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Problem Solving with Algorithms and Data Structures using Java: The Interactive Edition

Section 7.17 Topological Sorting

To demonstrate that computer scientists can turn just about anything into a graph problem, let’s consider the difficult problem of stirring up a batch of pancakes. The recipe is really quite simple: 1 egg, 1 cup of pancake mix, 1 tablespoon oil, and \(3 \over 4\) cup of milk. To make pancakes you must heat the griddle, mix all the ingredients together, and spoon the mix onto a hot griddle. When the pancakes start to bubble you turn them over and let them cook until they are golden brown on the bottom. Before you eat your pancakes you are going to want to heat up some syrup. Figure 7.17.1 illustrates this process as a dependency graph.
Figure 7.17.1. The Steps for Making Pancakes
The difficult thing about making pancakes is knowing what to do first. As you can see from Figure 7.17.1 you might start by heating the griddle or by adding any of the ingredients to the pancake mix. To help us decide the precise order in which we should do each of the steps required to make our pancakes, we turn to a graph algorithm called the topological sort.
A topological sort takes a directed acyclic graph and produces a linear ordering of all its vertices such that if the graph \(G\) contains an edge \((v, w)\) then the vertex \(v\) comes before the vertex \(w\) in the ordering. Directed acyclic graphs are used in many applications to indicate the precedence of events. Making pancakes is just one example; other examples include software project schedules, precedence charts for optimizing database queries, and multiplying matrices.
The topological sort is a simple but useful adaptation of a depth-first search. The algorithm for the topological sort is as follows:
  1. Call dfs(g) for some graph g. The main reason we want to call depth-first search is to compute the closing times for each of the vertices.
  2. Store the vertices in a list in decreasing order of the closing time.
  3. Return the ordered list as the result of the topological sort.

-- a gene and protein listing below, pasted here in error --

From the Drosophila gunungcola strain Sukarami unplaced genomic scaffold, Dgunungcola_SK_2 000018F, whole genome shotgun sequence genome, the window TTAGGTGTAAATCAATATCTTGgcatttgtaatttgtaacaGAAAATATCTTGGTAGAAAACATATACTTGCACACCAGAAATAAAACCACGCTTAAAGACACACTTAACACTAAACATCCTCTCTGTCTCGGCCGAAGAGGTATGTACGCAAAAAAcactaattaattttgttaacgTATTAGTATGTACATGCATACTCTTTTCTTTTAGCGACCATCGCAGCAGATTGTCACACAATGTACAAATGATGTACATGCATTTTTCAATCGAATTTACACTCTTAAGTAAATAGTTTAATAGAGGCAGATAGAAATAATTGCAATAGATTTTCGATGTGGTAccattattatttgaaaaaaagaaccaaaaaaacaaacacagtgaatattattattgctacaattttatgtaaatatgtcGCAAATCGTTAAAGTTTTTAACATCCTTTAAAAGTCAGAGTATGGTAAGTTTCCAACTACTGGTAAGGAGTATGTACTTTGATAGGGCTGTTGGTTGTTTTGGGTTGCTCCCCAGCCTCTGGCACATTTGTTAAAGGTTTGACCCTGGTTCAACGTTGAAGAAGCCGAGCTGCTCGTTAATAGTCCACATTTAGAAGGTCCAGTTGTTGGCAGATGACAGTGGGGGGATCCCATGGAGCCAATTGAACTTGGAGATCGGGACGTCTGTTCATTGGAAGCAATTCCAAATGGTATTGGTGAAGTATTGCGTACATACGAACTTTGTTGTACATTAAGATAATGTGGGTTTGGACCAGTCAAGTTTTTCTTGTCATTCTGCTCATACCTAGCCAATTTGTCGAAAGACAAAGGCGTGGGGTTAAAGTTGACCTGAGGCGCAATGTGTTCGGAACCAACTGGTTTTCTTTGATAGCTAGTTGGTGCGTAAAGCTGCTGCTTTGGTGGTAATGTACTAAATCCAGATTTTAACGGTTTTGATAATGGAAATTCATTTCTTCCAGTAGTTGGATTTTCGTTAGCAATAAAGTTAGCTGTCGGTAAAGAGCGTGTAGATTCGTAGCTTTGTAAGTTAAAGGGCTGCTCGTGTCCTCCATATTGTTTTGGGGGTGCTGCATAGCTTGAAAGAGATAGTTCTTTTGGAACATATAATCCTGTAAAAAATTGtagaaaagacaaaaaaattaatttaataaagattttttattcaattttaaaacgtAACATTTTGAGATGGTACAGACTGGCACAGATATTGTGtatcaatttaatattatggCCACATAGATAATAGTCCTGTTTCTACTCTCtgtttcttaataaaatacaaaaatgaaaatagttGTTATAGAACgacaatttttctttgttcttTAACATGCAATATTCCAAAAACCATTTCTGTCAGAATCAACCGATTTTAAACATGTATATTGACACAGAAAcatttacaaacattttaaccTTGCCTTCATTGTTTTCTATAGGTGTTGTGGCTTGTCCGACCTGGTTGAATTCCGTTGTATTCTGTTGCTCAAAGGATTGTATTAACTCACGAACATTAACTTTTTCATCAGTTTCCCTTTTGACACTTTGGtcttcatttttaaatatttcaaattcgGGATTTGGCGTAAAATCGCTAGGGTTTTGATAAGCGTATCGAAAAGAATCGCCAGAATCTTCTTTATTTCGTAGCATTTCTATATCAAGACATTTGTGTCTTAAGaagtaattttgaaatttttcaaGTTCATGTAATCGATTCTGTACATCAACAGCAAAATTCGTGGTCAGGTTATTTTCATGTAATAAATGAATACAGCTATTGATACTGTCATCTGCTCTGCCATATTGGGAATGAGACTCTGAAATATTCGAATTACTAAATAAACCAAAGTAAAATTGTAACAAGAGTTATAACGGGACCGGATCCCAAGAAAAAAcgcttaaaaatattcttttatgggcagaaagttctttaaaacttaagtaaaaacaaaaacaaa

Figure 7.17.2 shows the depth-first forest constructed by dfs on the pancake-making graph shown in Figure 7.17.1.
Figure 7.17.2. Result of Depth-First Search on the Pancake Graph
Finally, Figure 7.17.3 shows the results of applying the topological sort algorithm to our graph. Now all the ambiguity has been removed and we know exactly the order in which to perform the pancake-making steps.
Figure 7.17.3. Result of Topological Sort on Directed Acyclic Graph
Listing 7.17.4 gives the corresponding code for this example:
Listing 7.17.4.

Note 7.17.5. Java Note.

In line 20 of Listing 7.17.4, we call the sort method with two parameters. The first is the collection to sort; the second is a comparator, a class that gives the criteria for determining sorting order. A comparator implements a compare method that compares its two parameters. It returns a negative value if the first object is “less than” the second, zero if they are equal, and positive if the first object is “greater than” the second. Listing 7.17.6 shows the two comparators which we have added to the file. These are nested classes.
static class ByDiscoveryTime implements Comparator<Vertex> {
    public int compare(Vertex a, Vertex b) {
        return a.discoveryTime - b.discoveryTime;

static class ByClosingTime implements Comparator<Vertex> {
    public int compare(Vertex a, Vertex b) {
        return a.closingTime - b.closingTime;
Listing 7.17.6.
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